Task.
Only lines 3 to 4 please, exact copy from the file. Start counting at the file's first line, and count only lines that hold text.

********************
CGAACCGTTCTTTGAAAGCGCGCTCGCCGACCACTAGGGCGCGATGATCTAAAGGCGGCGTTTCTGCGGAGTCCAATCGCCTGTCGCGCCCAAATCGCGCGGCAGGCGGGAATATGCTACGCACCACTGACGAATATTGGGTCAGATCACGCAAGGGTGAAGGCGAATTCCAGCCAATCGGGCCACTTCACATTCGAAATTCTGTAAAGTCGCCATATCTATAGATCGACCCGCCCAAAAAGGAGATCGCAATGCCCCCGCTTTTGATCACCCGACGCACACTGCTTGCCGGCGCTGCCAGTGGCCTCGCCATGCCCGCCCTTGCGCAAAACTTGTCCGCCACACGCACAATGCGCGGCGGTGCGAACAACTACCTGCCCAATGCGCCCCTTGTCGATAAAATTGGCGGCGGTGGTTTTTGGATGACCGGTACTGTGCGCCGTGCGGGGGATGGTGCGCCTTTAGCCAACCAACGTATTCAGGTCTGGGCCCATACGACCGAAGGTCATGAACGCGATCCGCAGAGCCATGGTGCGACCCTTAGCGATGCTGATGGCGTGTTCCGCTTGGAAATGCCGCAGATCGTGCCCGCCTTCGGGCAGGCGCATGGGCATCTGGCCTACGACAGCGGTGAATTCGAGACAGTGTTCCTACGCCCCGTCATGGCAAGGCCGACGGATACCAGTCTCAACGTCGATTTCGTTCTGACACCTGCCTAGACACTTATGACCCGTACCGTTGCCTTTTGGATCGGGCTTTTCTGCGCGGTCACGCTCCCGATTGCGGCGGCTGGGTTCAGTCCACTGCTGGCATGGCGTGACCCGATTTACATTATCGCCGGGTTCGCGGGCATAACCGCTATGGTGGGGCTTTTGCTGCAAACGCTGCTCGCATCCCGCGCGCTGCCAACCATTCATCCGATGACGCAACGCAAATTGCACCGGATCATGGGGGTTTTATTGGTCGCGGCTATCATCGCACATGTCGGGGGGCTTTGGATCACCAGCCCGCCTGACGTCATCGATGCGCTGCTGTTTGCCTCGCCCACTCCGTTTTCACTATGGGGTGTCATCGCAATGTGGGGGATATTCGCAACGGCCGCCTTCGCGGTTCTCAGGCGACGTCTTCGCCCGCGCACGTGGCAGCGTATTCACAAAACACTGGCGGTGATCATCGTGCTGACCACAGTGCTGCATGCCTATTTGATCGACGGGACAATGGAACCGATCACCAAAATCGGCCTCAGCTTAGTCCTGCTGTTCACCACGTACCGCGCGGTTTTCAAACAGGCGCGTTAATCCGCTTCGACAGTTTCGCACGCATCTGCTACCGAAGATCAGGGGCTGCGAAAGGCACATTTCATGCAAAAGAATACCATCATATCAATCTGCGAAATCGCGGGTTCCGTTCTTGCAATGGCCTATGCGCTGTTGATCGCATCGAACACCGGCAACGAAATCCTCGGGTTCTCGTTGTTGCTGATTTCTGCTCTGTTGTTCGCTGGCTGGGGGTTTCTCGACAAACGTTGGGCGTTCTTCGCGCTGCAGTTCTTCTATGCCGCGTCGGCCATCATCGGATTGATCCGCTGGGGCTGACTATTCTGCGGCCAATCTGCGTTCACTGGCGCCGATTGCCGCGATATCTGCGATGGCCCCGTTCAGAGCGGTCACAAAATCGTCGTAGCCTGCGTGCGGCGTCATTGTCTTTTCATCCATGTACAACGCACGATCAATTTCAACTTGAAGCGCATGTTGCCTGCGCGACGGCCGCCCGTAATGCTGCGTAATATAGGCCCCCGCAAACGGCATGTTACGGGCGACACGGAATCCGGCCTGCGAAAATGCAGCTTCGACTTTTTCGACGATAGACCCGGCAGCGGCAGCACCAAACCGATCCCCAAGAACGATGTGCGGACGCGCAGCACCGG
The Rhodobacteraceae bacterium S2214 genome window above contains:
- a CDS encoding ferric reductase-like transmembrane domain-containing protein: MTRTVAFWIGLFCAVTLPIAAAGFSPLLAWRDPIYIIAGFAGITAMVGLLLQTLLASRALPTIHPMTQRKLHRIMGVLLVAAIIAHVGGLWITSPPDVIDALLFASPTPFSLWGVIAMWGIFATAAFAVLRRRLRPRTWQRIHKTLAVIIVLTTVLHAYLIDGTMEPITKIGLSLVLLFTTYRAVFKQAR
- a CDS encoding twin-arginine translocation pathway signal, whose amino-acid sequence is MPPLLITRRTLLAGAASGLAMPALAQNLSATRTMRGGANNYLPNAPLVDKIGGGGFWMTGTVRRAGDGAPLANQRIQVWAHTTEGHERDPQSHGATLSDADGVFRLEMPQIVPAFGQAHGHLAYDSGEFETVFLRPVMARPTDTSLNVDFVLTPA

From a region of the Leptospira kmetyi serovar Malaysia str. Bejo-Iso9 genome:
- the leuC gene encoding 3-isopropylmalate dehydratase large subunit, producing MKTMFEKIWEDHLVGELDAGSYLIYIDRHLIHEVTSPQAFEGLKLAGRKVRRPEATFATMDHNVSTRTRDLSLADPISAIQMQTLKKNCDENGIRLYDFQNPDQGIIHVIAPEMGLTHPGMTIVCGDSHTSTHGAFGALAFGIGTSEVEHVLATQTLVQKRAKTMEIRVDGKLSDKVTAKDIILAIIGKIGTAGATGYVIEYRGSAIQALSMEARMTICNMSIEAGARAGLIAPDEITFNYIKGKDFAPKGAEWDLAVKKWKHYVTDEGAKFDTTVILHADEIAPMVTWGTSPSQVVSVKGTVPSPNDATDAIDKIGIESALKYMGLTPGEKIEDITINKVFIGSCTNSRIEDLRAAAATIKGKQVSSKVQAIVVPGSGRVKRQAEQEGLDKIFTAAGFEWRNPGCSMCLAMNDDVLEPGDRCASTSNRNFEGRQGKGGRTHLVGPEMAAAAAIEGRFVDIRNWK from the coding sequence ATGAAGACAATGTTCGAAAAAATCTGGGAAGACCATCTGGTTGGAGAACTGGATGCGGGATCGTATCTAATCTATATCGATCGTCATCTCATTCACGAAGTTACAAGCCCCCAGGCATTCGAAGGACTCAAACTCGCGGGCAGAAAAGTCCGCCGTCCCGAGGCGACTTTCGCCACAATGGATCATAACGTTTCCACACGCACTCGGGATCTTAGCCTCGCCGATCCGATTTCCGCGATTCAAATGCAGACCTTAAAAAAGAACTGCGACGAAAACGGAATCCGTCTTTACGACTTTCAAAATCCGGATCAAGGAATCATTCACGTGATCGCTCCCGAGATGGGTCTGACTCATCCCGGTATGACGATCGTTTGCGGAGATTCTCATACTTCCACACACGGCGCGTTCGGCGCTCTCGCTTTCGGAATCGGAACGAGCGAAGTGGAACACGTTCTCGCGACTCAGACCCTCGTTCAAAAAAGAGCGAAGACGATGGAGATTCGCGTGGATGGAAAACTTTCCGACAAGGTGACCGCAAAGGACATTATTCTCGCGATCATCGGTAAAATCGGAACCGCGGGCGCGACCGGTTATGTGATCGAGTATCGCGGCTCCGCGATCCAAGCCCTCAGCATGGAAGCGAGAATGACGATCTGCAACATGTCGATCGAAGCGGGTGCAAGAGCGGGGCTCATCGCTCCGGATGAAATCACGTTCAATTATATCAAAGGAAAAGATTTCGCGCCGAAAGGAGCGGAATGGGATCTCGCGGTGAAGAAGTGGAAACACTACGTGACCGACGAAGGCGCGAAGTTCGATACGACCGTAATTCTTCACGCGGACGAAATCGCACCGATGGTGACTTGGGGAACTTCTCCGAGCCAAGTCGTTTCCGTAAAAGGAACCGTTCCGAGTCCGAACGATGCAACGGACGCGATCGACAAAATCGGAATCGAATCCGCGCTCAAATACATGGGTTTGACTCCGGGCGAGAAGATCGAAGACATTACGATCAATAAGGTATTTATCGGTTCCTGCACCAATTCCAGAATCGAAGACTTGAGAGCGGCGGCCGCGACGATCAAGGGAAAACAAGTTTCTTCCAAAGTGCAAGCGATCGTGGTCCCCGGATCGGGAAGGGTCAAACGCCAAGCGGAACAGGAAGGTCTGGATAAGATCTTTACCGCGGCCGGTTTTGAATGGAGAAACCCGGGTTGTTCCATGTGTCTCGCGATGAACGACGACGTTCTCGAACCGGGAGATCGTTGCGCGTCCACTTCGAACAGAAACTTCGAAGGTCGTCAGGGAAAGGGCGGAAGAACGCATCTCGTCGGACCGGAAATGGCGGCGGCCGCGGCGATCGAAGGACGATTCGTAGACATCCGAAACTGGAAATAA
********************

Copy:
- a CDS encoding ferric reductase-like transmembrane domain-containing protein: MTRTVAFWIGLFCAVTLPIAAAGFSPLLAWRDPIYIIAGFAGITAMVGLLLQTLLASRALPTIHPMTQRKLHRIMGVLLVAAIIAHVGGLWITSPPDVIDALLFASPTPFSLWGVIAMWGIFATAAFAVLRRRLRPRTWQRIHKTLAVIIVLTTVLHAYLIDGTMEPITKIGLSLVLLFTTYRAVFKQAR
- a CDS encoding twin-arginine translocation pathway signal, whose amino-acid sequence is MPPLLITRRTLLAGAASGLAMPALAQNLSATRTMRGGANNYLPNAPLVDKIGGGGFWMTGTVRRAGDGAPLANQRIQVWAHTTEGHERDPQSHGATLSDADGVFRLEMPQIVPAFGQAHGHLAYDSGEFETVFLRPVMARPTDTSLNVDFVLTPA